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From left to right, director Bill Condon and actors Dan Stevens, Emma Watson, Luke Evans, and Josh Gad pose for photographers on the red carpet for the film "Beauty and the Beast" in Shanghai on Feb. 27.   © Reuters

Disney chooses its battles in Malaysia and China

China's emerging pink economy factors in 'Beauty and the Beast' saga


Walt Disney's "Beauty and the Beast" missed its original opening date in Malaysia due to the company's refusal to accept cuts by state censors involving a gay character. But the movie opened on time and in a big way in China, in complete, unedited form.

The film reportedly had 100,000 screenings on opening night, adding up to 43% of all the country's showings on March 17. Not only was the movie released uncut in a country where many Hollywood films draw censors' attentions, it even received an explicit nod from the government. The People's Daily, the Communist Party's flagship newspaper, tweeted: "Controversial gay moment kept in Disney's #BeautyAndTheBeast... requires no guidance for minor audience." 

This raises the question, would Disney have behaved the same way if China's film board had made similar objections to Malaysia's about the movie given that other Chinese media regulators have previously expressed concerns about same-sex romance? How is Disney making these decisions in Asia's growing entertainment market?

The "Beauty and the Beast" saga is actually a more complicated case than it first seems. China's entertainment market is certainly too large to ignore and Hollywood studios are always going to be acutely sensitive to government sensitivities. The Malaysian market is fairly small, so it is not surprising that Disney felt it could just walk away. However, a little controversy is actually helpful. "Beauty and the Beast" director Bill Condon was clearly stoking controversy by highlighting the movie's "gay moment" prior to release.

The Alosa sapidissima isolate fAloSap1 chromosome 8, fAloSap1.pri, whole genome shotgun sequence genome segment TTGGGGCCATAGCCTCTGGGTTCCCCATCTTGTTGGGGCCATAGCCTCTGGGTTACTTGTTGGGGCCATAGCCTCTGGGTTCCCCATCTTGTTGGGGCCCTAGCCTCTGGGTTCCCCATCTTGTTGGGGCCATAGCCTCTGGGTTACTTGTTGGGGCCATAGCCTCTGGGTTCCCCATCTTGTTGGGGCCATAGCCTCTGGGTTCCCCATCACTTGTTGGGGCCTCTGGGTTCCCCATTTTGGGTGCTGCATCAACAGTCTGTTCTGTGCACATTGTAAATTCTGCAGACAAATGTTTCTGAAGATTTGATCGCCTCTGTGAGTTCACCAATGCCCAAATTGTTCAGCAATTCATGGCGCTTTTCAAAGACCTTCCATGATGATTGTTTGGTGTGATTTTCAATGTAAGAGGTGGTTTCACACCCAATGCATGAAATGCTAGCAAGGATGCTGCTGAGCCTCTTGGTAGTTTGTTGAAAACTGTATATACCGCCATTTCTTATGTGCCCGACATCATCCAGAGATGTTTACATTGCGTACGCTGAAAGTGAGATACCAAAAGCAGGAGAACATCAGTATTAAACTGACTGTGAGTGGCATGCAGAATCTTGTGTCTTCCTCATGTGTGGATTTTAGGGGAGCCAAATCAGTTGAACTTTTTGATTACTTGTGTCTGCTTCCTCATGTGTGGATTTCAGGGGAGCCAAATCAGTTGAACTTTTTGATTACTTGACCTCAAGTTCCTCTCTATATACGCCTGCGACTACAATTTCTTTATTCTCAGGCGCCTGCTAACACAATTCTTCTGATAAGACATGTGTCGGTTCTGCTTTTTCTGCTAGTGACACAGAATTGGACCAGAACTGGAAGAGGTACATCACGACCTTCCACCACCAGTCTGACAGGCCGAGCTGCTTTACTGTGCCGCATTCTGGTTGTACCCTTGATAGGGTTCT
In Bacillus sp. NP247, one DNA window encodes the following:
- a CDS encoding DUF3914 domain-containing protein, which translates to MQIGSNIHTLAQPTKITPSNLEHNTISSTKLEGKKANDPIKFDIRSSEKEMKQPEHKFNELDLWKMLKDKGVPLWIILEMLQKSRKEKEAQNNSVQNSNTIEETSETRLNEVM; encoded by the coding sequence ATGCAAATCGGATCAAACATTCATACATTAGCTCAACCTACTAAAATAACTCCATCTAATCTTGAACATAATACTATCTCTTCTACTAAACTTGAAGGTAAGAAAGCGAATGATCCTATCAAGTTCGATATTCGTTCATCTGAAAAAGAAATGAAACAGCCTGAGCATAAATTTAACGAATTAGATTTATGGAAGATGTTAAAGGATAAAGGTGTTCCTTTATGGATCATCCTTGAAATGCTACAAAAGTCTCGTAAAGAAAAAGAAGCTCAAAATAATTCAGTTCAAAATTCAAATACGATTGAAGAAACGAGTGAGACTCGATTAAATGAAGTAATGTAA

There is another issue that Disney is also likely sensitive to in this situation: China's large lesbian, gay, bisexual and transgender population and its emerging "pink" economy. As the world's most populous nation, China's gay population is likely 40-100 million, larger than Malaysia's entire population of 31.7 million.

Over the last couple years, China's gay population has been increasingly visible. Last May, some 34 companies, including Morgan Stanley, Starbucks, Citigroup, 3M and Didi Chuxing, participated in China's second annual LGBT job fair, drawing more than 500 prospective recruits. Also last year, Taobao, Alibaba Group Holding's popular shopping site, attracted more than 2,000 entrants for an online contest with gay dating app Blued in which six couples were chosen to fly to West Hollywood to be legally married.

Another area of the pink economy now getting significant attention is tourism. Gay consumers typically spend more time and money than heterosexuals on tourism, entertainment and other leisure activities as well as on gyms, beauty services, physical therapy and related aspects of personal image building. Meanwhile, gay dating app market leader Blued, founded only in 2012, has rapidly grown to more than 15 million Chinese members, giving it the largest such user base in the world. Meanwhile, Beijing Kunlun Tech last year bought control of Grindr, a gay dating app better known in the West, for $93 million.

Ashman's legacy

Finally, the "Beauty and the Beast" story can also be seen in relation to the legacy of Howard Ashman, the writer and lyricist for the original animated version of the film. He died of AIDS-related complications in 1991, shortly after the movie's premiere. Bill Condon has said that he added the "exclusively gay moment" that set off the Malaysian drama over the new live-action film as a tribute to Ashman.

While Ashman had a long history in theater and movies, it was his five years at Disney for which he is best known. With composer Alan Menken and animation chief Jeffrey Katzenberg, he created "The Little Mermaid," Disney's first new animated movie in 30 years. This was followed by "Beauty and the Beast" and "Aladdin." The three films revived Disney's fortunes and started a renaissance in animation.

Of these three films, it is "Beauty and the Beast" that most clearly speaks with Ashman's unique voice. Belle with, "I want adventure in the great wide somewhere." Cogsworth with, "If it's not baroque, don't fix it." And Gaston's famous,"I'm especially good at expectorating." Condon has said that the new movie drew on unused lyrics Ashman wrote for the 1991 movie.

The "Beauty and the Beast" saga raises interesting questions about how Disney approaches Asia's growing entertainment market. Viewed this way, Malaysians will, it now seems, only get a delayed look at the movie in theaters because the authorities wanted to cut its tribute to Howard Ashman, but China and its emerging LGBT community got to see it right away. That sounds like a pretty good result and a nice legacy for Ashman in Asia.

Jeffrey Towson is a professor of investment at Peking University's Guanghua School of Management and co-author of "The One Hour China Book."

In this "Business Insight" column, we track business activity in Asia, shedding light on changes and structural problems of the region's economy, politics and society.

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